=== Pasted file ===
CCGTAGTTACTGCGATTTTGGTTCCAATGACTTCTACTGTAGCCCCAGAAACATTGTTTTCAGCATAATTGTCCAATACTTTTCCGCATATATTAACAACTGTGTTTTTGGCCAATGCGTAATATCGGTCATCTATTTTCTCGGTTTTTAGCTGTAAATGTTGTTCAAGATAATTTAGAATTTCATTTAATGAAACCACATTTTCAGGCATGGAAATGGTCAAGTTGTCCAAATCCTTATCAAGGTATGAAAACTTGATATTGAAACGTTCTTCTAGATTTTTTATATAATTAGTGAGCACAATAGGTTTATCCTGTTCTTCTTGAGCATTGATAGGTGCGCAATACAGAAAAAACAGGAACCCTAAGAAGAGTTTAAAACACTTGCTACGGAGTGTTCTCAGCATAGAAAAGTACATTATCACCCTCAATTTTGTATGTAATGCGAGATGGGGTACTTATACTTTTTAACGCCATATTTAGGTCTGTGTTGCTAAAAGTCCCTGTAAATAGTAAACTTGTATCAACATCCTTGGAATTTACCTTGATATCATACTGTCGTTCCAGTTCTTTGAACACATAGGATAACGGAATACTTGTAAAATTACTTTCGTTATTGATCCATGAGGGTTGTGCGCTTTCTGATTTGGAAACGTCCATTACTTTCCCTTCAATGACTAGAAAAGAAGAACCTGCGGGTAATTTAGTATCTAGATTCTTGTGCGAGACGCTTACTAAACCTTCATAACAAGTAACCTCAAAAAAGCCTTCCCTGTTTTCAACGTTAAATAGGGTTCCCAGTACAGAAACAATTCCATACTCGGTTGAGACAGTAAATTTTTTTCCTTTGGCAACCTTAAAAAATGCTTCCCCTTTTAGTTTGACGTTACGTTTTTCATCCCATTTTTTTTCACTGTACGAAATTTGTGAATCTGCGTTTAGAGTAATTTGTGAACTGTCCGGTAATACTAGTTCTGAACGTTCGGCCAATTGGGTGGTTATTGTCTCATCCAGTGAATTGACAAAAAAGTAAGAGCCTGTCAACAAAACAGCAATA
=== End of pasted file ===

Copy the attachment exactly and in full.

CCGTAGTTACTGCGATTTTGGTTCCAATGACTTCTACTGTAGCCCCAGAAACATTGTTTTCAGCATAATTGTCCAATACTTTTCCGCATATATTAACAACTGTGTTTTTGGCCAATGCGTAATATCGGTCATCTATTTTCTCGGTTTTTAGCTGTAAATGTTGTTCAAGATAATTTAGAATTTCATTTAATGAAACCACATTTTCAGGCATGGAAATGGTCAAGTTGTCCAAATCCTTATCAAGGTATGAAAACTTGATATTGAAACGTTCTTCTAGATTTTTTATATAATTAGTGAGCACAATAGGTTTATCCTGTTCTTCTTGAGCATTGATAGGTGCGCAATACAGAAAAAACAGGAACCCTAAGAAGAGTTTAAAACACTTGCTACGGAGTGTTCTCAGCATAGAAAAGTACATTATCACCCTCAATTTTGTATGTAATGCGAGATGGGGTACTTATACTTTTTAACGCCATATTTAGGTCTGTGTTGCTAAAAGTCCCTGTAAATAGTAAACTTGTATCAACATCCTTGGAATTTACCTTGATATCATACTGTCGTTCCAGTTCTTTGAACACATAGGATAACGGAATACTTGTAAAATTACTTTCGTTATTGATCCATGAGGGTTGTGCGCTTTCTGATTTGGAAACGTCCATTACTTTCCCTTCAATGACTAGAAAAGAAGAACCTGCGGGTAATTTAGTATCTAGATTCTTGTGCGAGACGCTTACTAAACCTTCATAACAAGTAACCTCAAAAAAGCCTTCCCTGTTTTCAACGTTAAATAGGGTTCCCAGTACAGAAACAATTCCATACTCGGTTGAGACAGTAAATTTTTTTCCTTTGGCAACCTTAAAAAATGCTTCCCCTTTTAGTTTGACGTTACGTTTTTCATCCCATTTTTTTTCACTGTACGAAATTTGTGAATCTGCGTTTAGAGTAATTTGTGAACTGTCCGGTAATACTAGTTCTGAACGTTCGGCCAATTGGGTGGTTATTGTCTCATCCAGTGAATTGACAAAAAAGTAAGAGCCTGTCAACAAAACAGCAATA